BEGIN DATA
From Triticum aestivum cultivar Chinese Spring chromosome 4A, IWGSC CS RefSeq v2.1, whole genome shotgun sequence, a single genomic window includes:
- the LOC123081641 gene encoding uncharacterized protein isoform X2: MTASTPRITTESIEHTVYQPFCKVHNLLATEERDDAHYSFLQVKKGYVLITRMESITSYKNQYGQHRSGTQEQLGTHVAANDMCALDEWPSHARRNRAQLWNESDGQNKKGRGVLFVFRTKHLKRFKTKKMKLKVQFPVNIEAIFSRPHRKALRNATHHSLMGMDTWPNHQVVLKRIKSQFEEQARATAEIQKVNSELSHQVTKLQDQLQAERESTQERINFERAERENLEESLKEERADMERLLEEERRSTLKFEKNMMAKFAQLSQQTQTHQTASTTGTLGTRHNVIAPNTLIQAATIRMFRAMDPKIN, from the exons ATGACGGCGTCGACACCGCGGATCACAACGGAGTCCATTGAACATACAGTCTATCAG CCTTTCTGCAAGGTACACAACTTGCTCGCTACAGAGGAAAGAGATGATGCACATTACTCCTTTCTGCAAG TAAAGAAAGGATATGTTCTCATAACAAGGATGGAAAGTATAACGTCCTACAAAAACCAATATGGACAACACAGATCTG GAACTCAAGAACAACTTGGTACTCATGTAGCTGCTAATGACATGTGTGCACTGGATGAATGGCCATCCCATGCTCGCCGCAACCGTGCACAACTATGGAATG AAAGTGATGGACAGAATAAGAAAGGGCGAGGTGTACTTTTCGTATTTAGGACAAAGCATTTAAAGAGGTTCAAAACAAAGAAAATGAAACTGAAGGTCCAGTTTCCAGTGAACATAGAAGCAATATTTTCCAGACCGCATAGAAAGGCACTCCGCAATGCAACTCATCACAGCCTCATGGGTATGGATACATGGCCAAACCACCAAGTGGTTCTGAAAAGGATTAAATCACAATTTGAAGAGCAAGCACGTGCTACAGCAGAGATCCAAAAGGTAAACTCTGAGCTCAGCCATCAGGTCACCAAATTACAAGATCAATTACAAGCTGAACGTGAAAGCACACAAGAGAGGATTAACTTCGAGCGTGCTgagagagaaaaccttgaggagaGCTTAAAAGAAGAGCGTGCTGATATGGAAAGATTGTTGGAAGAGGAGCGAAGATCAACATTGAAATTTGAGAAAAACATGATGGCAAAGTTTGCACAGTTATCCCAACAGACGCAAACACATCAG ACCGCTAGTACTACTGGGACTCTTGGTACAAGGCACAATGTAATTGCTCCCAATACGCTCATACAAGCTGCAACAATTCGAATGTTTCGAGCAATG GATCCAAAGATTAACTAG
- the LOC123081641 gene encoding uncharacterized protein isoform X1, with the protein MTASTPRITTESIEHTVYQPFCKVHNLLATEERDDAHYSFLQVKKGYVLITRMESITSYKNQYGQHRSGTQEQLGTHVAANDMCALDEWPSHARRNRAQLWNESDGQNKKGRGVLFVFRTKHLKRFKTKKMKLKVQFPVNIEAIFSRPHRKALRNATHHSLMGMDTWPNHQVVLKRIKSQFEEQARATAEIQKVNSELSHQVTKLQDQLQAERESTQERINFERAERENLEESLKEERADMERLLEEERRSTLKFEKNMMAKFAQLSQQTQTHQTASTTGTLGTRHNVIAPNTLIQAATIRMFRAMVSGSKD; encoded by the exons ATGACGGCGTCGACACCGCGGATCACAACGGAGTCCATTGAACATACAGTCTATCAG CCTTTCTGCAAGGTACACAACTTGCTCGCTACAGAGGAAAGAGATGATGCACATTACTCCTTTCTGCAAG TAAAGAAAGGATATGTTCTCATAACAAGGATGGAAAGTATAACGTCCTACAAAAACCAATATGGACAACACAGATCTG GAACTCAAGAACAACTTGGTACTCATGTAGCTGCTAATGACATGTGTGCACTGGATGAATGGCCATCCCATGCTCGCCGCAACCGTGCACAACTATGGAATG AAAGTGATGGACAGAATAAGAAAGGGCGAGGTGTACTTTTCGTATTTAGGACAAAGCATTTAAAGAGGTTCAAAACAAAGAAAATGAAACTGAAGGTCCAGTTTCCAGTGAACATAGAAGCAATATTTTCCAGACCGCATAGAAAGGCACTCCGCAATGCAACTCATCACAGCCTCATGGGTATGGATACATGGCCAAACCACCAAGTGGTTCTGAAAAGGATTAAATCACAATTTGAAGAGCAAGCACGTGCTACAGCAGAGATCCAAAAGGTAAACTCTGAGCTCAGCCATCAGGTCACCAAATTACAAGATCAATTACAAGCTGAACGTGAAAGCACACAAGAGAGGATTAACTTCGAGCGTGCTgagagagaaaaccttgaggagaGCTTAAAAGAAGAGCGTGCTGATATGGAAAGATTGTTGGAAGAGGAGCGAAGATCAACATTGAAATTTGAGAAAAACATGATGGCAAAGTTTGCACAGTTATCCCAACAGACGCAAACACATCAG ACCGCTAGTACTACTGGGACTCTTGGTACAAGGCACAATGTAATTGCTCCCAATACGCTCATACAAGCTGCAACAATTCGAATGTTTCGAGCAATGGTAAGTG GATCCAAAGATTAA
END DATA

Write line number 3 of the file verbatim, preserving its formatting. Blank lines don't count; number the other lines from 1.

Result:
- the LOC123081641 gene encoding uncharacterized protein isoform X1, with the protein MTASTPRITTESIEHTVYQPFCKVHNLLATEERDDAHYSFLQVKKGYVLITRMESITSYKNQYGQHRSGTQEQLGTHVAANDMCALDEWPSHARRNRAQLWNESDGQNKKGRGVLFVFRTKHLKRFKTKKMKLKVQFPVNIEAIFSRPHRKALRNATHHSLMGMDTWPNHQVVLKRIKSQFEEQARATAEIQKVNSELSHQVTKLQDQLQAERESTQERINFERAERENLEESLKEERADMERLLEEERRSTLKFEKNMMAKFAQLSQQTQTHQTASTTGTLGTRHNVIAPNTLIQAATIRMFRAMVSGSKD; encoded by the exons ATGACGGCGTCGACACCGCGGATCACAACGGAGTCCATTGAACATACAGTCTATCAG CCTTTCTGCAAGGTACACAACTTGCTCGCTACAGAGGAAAGAGATGATGCACATTACTCCTTTCTGCAAG TAAAGAAAGGATATGTTCTCATAACAAGGATGGAAAGTATAACGTCCTACAAAAACCAATATGGACAACACAGATCTG GAACTCAAGAACAACTTGGTACTCATGTAGCTGCTAATGACATGTGTGCACTGGATGAATGGCCATCCCATGCTCGCCGCAACCGTGCACAACTATGGAATG AAAGTGATGGACAGAATAAGAAAGGGCGAGGTGTACTTTTCGTATTTAGGACAAAGCATTTAAAGAGGTTCAAAACAAAGAAAATGAAACTGAAGGTCCAGTTTCCAGTGAACATAGAAGCAATATTTTCCAGACCGCATAGAAAGGCACTCCGCAATGCAACTCATCACAGCCTCATGGGTATGGATACATGGCCAAACCACCAAGTGGTTCTGAAAAGGATTAAATCACAATTTGAAGAGCAAGCACGTGCTACAGCAGAGATCCAAAAGGTAAACTCTGAGCTCAGCCATCAGGTCACCAAATTACAAGATCAATTACAAGCTGAACGTGAAAGCACACAAGAGAGGATTAACTTCGAGCGTGCTgagagagaaaaccttgaggagaGCTTAAAAGAAGAGCGTGCTGATATGGAAAGATTGTTGGAAGAGGAGCGAAGATCAACATTGAAATTTGAGAAAAACATGATGGCAAAGTTTGCACAGTTATCCCAACAGACGCAAACACATCAG ACCGCTAGTACTACTGGGACTCTTGGTACAAGGCACAATGTAATTGCTCCCAATACGCTCATACAAGCTGCAACAATTCGAATGTTTCGAGCAATGGTAAGTG GATCCAAAGATTAA